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Weaver v. State

Supreme Court of Montana

March 4, 2014

WILLIAM LARRY WEAVER, Petitioner,
v.
STATE OF MONTANA, Respondent.

ORDER

Appearing pro se, William Larry Weaver (Weaver) has filed a petition for a writ of habeas corpus. Weaver was convicted in February of 1998 in the Fourth Judicial District Court of deliberate homicide. He is serving a life sentence, with a consecutive 10-year term for use of a weapon.

Weaver alleges Fourteenth Amendment and Montana due process violations as well as denial of his right to know under Art. II, Sec. 9 of the Montana Constitution. He claims that, after a Montana arrest warrant was issued, Missoula County Detectives illegally kidnapped him from a Georgia prison. He claims he was afforded no extradition hearing pursuant to § 46-30-401, MCA, and that he did not waive extradition under § 46-30-229, MCA. He also asserts that he has newly discovered evidence, including Exhibit "A" attached to the petition, which is a letter from the Missoula County Attorney to Governor Marc Racicot dated October 3, 1997. The letter references a "special waiver permission request form." Weaver argues that he is entitled to a certified copy of this form but that "no one has a copy of this."

Because he believes Montana did not legally gain custody over him, Weaver argues that he was denied a fair trial. He also contends that no Governor's warrant was issued and unless a document can be produced establishing that Georgia authorities granted the State of Montana legal authority to prosecute him, he is entitled to a new trial.

Under some circumstances, habeas corpus may afford a remedy for a person arrested upon an extradition warrant. Section 46-30-217, MCA, allows a prisoner and or his counsel to test the legality of the prisoner's arrest through a habeas corpus proceeding, providing:

If the prisoner or the prisoner's counsel states that the prisoner and counsel desire to test the legality of the prisoner's arrest, the judge of the court of record shall fix a reasonable time to be allowed the prisoner within which to apply for a writ of habeas corpus. When the writ is applied for, notice of the writ and of the time and place of hearing on the writ must be given to the prosecuting officer of the county in which the arrest was made and in which the accused is in custody and to the agent of the demanding state.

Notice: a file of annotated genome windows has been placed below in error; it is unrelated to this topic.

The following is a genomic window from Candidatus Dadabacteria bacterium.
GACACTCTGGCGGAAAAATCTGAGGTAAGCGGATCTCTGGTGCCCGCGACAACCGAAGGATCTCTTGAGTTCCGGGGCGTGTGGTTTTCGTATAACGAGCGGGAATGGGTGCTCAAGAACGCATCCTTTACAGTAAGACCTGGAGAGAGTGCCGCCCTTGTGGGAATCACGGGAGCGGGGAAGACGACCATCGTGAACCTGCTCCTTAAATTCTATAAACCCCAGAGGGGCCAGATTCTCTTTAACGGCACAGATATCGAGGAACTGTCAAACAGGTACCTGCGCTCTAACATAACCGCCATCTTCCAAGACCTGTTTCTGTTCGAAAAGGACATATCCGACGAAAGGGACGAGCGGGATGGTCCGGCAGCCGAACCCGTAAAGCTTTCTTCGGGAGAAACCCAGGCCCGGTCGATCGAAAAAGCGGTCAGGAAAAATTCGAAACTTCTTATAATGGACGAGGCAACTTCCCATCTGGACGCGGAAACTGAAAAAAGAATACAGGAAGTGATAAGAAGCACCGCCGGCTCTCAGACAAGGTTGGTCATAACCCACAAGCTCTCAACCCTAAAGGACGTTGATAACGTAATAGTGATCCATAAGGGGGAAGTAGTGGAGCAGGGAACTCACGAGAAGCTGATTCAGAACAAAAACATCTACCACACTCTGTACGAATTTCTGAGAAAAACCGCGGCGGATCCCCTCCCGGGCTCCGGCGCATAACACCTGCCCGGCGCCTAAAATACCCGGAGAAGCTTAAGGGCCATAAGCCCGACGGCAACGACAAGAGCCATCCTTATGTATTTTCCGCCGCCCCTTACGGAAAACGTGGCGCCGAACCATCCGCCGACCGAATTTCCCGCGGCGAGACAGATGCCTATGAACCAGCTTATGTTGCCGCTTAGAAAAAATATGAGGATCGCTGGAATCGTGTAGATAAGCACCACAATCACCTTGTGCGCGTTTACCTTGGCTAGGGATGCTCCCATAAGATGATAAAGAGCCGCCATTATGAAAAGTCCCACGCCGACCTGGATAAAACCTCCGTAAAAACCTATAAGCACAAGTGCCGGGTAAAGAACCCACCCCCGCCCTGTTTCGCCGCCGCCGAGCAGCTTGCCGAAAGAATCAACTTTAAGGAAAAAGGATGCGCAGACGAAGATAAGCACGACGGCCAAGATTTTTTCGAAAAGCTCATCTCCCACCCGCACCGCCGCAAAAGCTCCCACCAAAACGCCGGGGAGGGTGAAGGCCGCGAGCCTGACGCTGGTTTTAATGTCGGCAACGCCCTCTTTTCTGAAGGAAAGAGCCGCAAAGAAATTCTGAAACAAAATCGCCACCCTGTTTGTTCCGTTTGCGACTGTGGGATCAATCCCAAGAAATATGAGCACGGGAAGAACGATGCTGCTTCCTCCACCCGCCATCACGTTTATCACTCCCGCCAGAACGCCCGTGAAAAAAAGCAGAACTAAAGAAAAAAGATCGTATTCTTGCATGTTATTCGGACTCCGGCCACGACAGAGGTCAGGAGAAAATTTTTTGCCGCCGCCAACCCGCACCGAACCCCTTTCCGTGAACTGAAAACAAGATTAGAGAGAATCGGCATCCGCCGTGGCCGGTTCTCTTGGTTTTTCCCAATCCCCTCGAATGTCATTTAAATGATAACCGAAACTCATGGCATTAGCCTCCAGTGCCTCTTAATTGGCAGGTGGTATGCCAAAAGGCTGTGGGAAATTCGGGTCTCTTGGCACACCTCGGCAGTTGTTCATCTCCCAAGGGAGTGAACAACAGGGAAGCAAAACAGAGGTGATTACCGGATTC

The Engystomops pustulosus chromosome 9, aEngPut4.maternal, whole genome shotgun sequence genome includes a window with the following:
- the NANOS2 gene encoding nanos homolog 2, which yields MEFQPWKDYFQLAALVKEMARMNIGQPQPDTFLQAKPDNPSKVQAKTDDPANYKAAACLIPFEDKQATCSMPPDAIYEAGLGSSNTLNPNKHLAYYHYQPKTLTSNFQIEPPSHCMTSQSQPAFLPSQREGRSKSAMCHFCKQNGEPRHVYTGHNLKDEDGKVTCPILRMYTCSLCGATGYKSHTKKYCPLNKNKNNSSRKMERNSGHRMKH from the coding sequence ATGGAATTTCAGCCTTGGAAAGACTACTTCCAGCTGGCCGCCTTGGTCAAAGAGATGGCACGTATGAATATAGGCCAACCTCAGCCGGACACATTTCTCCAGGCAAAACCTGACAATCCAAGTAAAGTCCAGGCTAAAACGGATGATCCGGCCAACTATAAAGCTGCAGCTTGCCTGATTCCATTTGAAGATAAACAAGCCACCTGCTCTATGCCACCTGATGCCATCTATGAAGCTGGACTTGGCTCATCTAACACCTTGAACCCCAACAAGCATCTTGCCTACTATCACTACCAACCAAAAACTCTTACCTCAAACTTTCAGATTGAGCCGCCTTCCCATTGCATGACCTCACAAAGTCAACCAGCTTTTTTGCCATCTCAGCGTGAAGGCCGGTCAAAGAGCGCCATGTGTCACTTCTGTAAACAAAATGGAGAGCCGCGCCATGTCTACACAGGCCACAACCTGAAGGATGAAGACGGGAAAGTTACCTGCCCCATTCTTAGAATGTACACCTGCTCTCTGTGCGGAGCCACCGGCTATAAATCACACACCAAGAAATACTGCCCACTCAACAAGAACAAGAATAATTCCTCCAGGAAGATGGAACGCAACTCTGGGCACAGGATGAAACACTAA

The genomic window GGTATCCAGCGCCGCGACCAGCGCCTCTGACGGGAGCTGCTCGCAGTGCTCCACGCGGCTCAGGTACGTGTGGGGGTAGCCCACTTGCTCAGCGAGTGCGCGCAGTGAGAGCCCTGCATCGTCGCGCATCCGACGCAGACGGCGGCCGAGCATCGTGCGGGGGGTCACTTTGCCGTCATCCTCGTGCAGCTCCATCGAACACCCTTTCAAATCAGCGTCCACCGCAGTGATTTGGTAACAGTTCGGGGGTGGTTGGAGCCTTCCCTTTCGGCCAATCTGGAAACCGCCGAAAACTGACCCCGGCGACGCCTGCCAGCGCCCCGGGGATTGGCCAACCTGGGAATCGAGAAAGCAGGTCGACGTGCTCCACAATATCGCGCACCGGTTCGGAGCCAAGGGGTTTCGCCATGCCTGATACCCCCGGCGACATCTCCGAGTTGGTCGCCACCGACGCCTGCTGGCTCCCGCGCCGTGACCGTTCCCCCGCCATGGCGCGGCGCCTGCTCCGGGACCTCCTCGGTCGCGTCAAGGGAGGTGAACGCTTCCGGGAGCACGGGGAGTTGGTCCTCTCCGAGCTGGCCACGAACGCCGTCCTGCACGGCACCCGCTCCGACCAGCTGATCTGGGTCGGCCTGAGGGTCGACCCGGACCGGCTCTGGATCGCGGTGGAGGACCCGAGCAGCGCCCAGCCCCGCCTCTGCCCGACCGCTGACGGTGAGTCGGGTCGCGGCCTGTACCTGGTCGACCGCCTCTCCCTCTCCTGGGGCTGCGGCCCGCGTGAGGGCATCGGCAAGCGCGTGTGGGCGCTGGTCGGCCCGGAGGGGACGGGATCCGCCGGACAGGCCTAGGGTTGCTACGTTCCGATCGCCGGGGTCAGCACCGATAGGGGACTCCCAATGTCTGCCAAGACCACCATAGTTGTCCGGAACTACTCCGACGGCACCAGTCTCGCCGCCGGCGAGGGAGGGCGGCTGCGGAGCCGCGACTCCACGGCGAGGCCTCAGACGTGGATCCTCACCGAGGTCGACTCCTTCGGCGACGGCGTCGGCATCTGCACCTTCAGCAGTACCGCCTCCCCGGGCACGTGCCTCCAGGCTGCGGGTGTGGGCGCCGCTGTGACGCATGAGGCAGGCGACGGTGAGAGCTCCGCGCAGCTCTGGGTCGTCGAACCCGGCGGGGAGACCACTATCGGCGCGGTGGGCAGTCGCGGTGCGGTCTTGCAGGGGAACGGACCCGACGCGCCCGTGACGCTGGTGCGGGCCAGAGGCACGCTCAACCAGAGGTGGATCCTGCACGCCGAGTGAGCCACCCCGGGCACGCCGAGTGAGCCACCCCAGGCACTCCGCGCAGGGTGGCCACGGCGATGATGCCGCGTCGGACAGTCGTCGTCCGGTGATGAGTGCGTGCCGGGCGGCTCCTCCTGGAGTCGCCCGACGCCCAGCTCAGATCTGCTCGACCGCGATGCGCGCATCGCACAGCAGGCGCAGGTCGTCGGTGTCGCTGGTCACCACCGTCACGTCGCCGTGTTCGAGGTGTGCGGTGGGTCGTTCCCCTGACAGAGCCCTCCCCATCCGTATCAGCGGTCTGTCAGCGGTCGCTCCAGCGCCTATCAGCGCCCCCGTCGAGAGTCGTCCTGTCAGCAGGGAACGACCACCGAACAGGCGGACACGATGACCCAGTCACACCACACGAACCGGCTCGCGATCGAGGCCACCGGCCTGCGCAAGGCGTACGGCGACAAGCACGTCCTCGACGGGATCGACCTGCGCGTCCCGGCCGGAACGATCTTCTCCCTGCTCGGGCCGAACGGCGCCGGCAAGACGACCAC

By its terms, the above provision permits a prisoner to challenge the legality of arrest under an extradition warrant by way of habeas corpus within a reasonable time. It does not permit habeas corpus as a post-extradition vehicle to challenge the extradition long after it has been effectuated. Had Weaver or his counsel timely sought to test the legality of his arrest and notified the court of his intention, the statute's provisions for setting a schedule, followed by notice of the hearing time and date to the prosecuting officer and the demanding state, would have been triggered, and the process could have moved forward. Weaver's claim has long passed.

To the extent that Weaver contests the legality of his conviction or sentence, he is procedurally barred from doing so. He may not attack "the validity of the conviction or sentence" since he has been "adjudged guilty of an offense in a court of record and has exhausted the remedy of appeal." Section 46-22-101(2), MCA.

IT IS ORDERED that the Petition for a Writ of habeas corpus is DENIED. The Clerk is directed to provide a copy hereof to counsel of record and to William Larry Weaver.


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